He is putting the finishing touches on what he calls an "aggressively innovative platform and plan for the city" that will "offer a set of ways to address the challenges we face and also push us to be a city that more and more people want to live and work in and where everyone can thrive."
But plenty of questions remain as Mckesson, one of the most recognizable activists to emerge from the Black Lives Matter movement, jumps into an already-deep field for the Democratic nomination. The 30-year-old Baltimore native has never held elected office, and local critics on Twitter, the platform where Mckesson has amassed more than 300,000 followers, have questioned his involvement with the city in recent years, as he has traveled around the country to different civil rights protests and begun building the police reform group Campaign Zero.
Mckesson says he learned a lot from his days knocking on doors with Ferguson in 2010, and in the state senator's campaign, he sees a path to victory he can follow.
"He too was a candidate that people bet against, that people said could never win," says Mckesson in a phone interview. "And he was able to do it. With thoughtful planning, he quickly built the infrastructure, and he had a great team of people who understood the city and had a vision for what it could be. I learned those lessons and they continue to inform the way I think about this campaign."
Reached by phone in Annapolis, Ferguson recalls how Mckesson joined his team in April and was one of his go-to people leading up to the September primary. "He was really my number one partner through the last three weeks of the campaign, as we sort of closed towards the election," he says. "And [he] was out there almost every day with me, knocking on doors across the district."
Campaigning can require long hours and down-and-dirty work, but Ferguson thinks Mckesson is suited for it.
"He's somebody that understands the power of a one-on-one conversation and how to find interest alignment so that you can move people to act," he says.
Both met while working at Baltimore City Public Schools—Ferguson as a special assistant to then-CEO Andres Alonso, and Mckesson as a human capital strategist—and collaborated on various projects related to personnel, ranging from staffing to teacher contracts, Ferguson says.
Despite their close ties, Ferguson found out about Mckesson's decison to run like everyone else, through media reports on Wednesday night and an official announcement on Medium.com. But the decision didn't surprise him.
"He's always had a passion for Baltimore and has talked about the possibilities—it's what led him to work on my campaign," he says.
Ferguson credits Mckesson with getting him to unpack his own biases and think more about race, class, and privilege in the context of politics.
Says Mckesson: "Understanding how race functions, especially in the context of cities like Baltimore, is and will continue to be important if we are to undo the impact of racism, the impact of institutional and structural disparity. And Bill gets it, Bill understands. And we have had and continue to have powerful conversations about privilege and race and equity."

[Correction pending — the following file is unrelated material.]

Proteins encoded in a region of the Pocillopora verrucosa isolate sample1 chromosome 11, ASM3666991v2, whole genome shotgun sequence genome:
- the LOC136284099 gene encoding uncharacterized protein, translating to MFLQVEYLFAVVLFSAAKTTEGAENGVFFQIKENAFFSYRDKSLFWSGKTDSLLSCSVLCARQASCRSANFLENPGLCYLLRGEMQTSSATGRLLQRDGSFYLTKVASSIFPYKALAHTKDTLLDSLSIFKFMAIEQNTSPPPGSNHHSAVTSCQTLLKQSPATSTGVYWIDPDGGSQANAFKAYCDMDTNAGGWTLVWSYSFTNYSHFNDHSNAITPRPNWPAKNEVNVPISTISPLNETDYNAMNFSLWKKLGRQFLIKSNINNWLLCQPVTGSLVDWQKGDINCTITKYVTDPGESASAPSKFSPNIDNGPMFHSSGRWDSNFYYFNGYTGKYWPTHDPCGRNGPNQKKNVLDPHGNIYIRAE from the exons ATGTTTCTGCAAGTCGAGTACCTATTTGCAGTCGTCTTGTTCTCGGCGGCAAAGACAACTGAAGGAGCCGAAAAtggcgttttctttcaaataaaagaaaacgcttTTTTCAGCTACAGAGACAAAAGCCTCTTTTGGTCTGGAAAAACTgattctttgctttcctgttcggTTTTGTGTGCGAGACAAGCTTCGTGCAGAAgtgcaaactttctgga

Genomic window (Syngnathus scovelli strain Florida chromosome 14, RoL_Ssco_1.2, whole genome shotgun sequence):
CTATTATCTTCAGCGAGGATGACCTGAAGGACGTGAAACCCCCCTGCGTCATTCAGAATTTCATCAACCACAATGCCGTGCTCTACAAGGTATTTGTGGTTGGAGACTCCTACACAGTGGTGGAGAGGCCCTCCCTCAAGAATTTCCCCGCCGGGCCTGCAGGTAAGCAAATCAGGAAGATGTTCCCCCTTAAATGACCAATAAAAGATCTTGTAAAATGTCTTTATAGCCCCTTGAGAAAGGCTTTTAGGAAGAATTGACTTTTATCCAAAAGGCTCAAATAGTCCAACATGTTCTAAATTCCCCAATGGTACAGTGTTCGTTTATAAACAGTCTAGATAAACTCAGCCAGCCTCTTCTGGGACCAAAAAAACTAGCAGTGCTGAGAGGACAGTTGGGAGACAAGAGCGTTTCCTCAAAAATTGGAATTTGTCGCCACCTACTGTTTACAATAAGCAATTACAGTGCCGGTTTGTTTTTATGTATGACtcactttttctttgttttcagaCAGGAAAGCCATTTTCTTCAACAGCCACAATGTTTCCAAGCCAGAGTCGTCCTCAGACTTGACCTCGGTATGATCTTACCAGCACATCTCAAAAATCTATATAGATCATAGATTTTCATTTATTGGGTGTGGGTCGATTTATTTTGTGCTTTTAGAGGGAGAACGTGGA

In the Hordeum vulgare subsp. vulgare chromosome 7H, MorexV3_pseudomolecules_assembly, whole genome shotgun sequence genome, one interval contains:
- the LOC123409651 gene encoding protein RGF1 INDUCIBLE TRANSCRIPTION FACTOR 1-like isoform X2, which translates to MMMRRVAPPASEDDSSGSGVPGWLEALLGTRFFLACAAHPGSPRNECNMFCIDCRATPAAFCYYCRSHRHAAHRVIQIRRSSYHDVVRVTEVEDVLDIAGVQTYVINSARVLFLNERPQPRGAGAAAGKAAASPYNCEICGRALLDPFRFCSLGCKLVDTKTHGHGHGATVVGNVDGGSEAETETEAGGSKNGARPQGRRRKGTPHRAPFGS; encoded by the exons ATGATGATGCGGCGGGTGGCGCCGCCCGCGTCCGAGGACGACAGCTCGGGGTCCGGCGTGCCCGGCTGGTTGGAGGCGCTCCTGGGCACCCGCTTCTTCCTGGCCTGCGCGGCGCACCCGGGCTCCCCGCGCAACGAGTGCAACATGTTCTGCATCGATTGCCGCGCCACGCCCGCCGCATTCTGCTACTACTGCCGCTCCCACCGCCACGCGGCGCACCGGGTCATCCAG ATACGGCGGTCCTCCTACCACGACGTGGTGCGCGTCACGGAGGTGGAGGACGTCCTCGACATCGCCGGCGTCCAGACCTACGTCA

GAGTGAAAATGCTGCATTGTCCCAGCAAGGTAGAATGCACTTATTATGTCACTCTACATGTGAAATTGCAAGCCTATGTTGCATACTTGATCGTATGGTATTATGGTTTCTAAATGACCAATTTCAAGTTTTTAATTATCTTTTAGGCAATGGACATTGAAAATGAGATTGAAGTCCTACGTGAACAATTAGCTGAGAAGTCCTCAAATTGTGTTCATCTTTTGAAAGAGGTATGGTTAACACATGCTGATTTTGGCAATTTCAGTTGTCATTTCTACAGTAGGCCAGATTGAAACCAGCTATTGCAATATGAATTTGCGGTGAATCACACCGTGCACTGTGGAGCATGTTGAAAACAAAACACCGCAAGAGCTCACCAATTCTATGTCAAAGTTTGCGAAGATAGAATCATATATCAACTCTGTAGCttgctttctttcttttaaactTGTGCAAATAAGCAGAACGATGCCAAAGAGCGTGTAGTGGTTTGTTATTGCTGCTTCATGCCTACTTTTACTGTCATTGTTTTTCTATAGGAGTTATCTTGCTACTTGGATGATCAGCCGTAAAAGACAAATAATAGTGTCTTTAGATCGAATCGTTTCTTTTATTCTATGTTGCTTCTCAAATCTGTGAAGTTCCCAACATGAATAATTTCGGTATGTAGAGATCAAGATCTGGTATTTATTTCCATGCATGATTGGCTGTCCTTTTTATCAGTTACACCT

That same conversation has been happening nationwide, and it is, in part, what drove Mckesson to run for mayor. In his previous advocacy, he's been "pushing systems and structures to acknowledge issues of inequity and then offering solutions."
"With this run, being mayor is about changing things from the inside," he says.
But his pitch for the job involves being removed from the political world.
"I think I'm a non-traditional candidate," he says. "I think that this is a non-traditional campaign to this city, where we have seen the failures of traditional politicians and the pathways they take."
The outsider status seems to be playing well in the presidential election, but recent polling shows three well-established politicans—former Mayor Sheila Dixon, dtate Sen. Catherine Pugh, and City Councilman Carl Stokes—in the lead.
As a fresh face, Mckesson still has a lot to prove to voters ahead of the April 26 primary, including his friend Ferguson.
"He has to prove to my constituents and constituents across the city that he's ready to lead," says Ferguson. "And I think that's what every candidate has to do. He's a friend, but at the end of the day, this is an incredibly important race, and friendships can't dictate outcomes."
No matter what happens in the weeks and months ahead, Ferguson says he expects Mckesson will elevate the campaign conversation to bigger ideas about Baltimore politics and the way they have typically operated. "I think he will challenge all of the candidates, including himself, to really confront some of the core infrastructure issues that we have in the city—and I don't mean infrastructure in the sense of roads and bridges, I mean it sort of in the people infrastructure and the systems that operate within the city to either promote access for some and not all—and question some of the core assumptions that we often ignore because of the traditional way of doing business," he says.
For now, the work is only just beginning. As for his critics, Mckesson points to his past in the school system and his years as a youth organizer. He mentions opening an after-school center at Ashburton Elementary-Middle School and training teachers.